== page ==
The example Asti uses for discussing collection management principles in time-based media art is a 13 channel digital video with 36 channels of sound synchronized over a networked system. The artwork comes together at different times to have these moments of synchronicity. But it's not just this that is the artwork. It's the installation space and the layout and how people move through the space - all of it *is* the artwork. Looking at this piece of artwork through traditional lens would not be correct as it would then just be the USB that contains the media files. The USB (in this case) is not THE artwork but is a carrier that HOLDS the artwork. How do we document, record, and engage with a large installation that changes EVERY time it goes on display?

Looking at the technical skills and knowledge base that are needed when dealing in this area, Asti mentioned that we (AusPreserves) are well aware of the technical skills needed for time-based media preservation. The same skills that are required in a lot of different digital preservation fields are present here, and the same misconceptions exist here too! Haven't we all heard "digital is easy" and "can't we just get another copy?"

We, as information professionals, need to look further than where current conservation studies are looking.

DAMsmart and Art Gallery New South Wales Collaboration

The first thing Asti did when she began at Art Gallery New South Wales was to ask "What do we have? What do we want? What do we know?". To do this Asti looked at a number of important questions like "what media carriers do we have in the collection?", "How many works require digitisation or migration?", "How many works meet international digital preservation standards?", and importantly, "What happens if we do nothing?". Researching and answering these (and other) questions allowed for Asti to engage with the institution and say "here is the data, here are our stats, how can we move forward in this area?"

An early step that they took was to re-imagine their collections management database to include the more conceptual models that Asti spoke about earlier. They felt that before beginning to work with DAMsmart they needed to work out what the objects they were aiming to preserve were. What are the objects conceptually, historically, physically, etc. before moving forward.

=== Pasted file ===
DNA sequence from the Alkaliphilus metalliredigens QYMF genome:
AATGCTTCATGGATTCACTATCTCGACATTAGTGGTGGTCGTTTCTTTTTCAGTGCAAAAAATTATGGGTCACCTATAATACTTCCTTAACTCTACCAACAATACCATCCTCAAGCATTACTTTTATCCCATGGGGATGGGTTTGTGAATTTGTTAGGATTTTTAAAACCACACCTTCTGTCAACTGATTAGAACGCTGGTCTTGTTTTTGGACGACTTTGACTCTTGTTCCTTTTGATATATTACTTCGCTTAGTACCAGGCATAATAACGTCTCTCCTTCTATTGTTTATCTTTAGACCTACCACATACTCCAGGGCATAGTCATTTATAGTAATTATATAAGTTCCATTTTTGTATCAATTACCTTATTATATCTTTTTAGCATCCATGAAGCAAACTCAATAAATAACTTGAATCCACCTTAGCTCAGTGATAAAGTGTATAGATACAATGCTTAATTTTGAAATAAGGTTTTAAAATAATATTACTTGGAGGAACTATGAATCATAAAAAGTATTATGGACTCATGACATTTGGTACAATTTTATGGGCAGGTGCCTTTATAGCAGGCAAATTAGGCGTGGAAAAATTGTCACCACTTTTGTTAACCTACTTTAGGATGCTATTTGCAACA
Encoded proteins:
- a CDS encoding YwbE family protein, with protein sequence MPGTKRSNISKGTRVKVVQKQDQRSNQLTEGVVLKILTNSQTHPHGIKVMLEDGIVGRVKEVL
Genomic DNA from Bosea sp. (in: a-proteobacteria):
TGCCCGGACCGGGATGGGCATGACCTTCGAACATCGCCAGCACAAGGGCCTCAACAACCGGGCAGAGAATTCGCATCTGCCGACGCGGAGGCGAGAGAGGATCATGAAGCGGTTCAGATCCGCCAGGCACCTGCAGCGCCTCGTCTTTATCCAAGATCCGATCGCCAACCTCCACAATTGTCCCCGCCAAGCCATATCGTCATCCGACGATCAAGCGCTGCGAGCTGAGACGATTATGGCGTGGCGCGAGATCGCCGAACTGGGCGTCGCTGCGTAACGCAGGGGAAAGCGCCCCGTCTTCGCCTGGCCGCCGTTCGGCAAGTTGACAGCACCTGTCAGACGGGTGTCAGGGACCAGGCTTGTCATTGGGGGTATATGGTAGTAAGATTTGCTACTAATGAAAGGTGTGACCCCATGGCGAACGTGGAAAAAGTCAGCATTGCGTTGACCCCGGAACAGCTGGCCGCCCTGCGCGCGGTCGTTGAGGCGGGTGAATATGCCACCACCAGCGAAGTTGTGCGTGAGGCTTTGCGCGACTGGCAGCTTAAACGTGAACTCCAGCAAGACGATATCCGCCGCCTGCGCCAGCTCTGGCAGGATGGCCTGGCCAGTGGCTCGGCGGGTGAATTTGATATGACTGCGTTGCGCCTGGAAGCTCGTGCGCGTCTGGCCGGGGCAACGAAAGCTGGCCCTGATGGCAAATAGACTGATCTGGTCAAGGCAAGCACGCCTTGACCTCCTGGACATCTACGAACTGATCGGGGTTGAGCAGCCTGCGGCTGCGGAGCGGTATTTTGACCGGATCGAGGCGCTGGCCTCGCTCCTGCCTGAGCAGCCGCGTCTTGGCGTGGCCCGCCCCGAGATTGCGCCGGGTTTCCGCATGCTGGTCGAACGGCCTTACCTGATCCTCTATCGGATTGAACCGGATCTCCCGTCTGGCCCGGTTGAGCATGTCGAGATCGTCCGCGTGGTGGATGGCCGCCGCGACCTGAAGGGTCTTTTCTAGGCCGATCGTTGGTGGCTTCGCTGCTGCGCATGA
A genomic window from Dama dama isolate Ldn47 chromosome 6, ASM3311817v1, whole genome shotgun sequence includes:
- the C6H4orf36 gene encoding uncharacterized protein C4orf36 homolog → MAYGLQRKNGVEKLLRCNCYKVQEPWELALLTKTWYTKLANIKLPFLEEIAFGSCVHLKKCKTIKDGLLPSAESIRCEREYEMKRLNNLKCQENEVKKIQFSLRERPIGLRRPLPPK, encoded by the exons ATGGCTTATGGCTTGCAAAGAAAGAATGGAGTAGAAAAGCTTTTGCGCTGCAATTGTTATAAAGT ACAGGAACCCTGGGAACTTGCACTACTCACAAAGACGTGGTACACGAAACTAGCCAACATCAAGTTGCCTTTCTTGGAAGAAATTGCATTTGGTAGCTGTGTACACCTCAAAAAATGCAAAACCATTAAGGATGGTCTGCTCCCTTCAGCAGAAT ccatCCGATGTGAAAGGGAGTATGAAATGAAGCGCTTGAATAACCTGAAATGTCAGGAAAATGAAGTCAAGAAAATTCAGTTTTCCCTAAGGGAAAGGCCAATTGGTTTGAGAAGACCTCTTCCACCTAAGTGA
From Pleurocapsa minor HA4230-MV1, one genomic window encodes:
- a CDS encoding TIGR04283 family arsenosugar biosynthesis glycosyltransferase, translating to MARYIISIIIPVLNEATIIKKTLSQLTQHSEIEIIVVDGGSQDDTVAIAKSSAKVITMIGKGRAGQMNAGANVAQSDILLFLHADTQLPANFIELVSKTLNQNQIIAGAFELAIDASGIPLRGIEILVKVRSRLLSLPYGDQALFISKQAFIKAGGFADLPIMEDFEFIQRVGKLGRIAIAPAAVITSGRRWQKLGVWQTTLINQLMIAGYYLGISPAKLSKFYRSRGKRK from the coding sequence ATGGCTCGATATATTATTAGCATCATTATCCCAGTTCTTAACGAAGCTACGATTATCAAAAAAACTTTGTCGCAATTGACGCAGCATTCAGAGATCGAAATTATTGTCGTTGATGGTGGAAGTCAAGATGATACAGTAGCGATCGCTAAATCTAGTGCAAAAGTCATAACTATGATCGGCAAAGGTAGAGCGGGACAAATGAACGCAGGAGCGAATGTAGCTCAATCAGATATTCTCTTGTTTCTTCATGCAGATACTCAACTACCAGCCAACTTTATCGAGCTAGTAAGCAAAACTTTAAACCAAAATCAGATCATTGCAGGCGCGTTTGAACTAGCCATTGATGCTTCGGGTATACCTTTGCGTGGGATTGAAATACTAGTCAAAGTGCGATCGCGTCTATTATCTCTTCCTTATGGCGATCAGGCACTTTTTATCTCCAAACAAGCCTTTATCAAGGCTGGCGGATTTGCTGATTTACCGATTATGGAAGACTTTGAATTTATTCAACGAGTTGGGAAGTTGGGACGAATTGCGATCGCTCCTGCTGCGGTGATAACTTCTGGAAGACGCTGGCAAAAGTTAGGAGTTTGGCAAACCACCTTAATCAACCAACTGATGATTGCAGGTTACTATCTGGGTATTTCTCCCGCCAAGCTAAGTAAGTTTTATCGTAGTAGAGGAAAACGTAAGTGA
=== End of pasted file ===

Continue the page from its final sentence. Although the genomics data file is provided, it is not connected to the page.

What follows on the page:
Asti here spoke about the importance of collaboration, something that is brought up a lot in AusPreserves and the wider digital preservation field. No one conservator can address ALL the different digital preservation needs for ALL the different media works. AGNSW began a collaboration with DAMsmart to try to begin the process of preserving some aspects of their collection and, in doing so, establish specific standards and guidelines for moving forward in this space - together.

Andrew began by mentioning that not everything that exists within the AGNSW collection and National Art Archive could fit into one approach. They decided to separate them out based on what type of artwork they were and where they were.

The standards they defined are based on international standards and can still be recognised as international standards while also meeting the different preservation (and exhibition!) requirements of the art gallery itself. The exhibition requirements are an interesting area to look at as, as Asti pointed out, sometimes based media art was stored in the national art archive which is outside the collection. It is important to preserve these performative works as artworks not as documentation - these pieces need to be preserved to exhibition-ready quality. These standards were also informed by what the Tate has been doing over the last twenty years. Asti mentions how generous the Tate were, as well as MoMA and people within the gaming community - again focusing on the importance of collaboration and knowledge-sharing.

Written by Ali Hayes-Brady

For more on this topic, see Saving Art from Obsolescence, Art Gallery NSW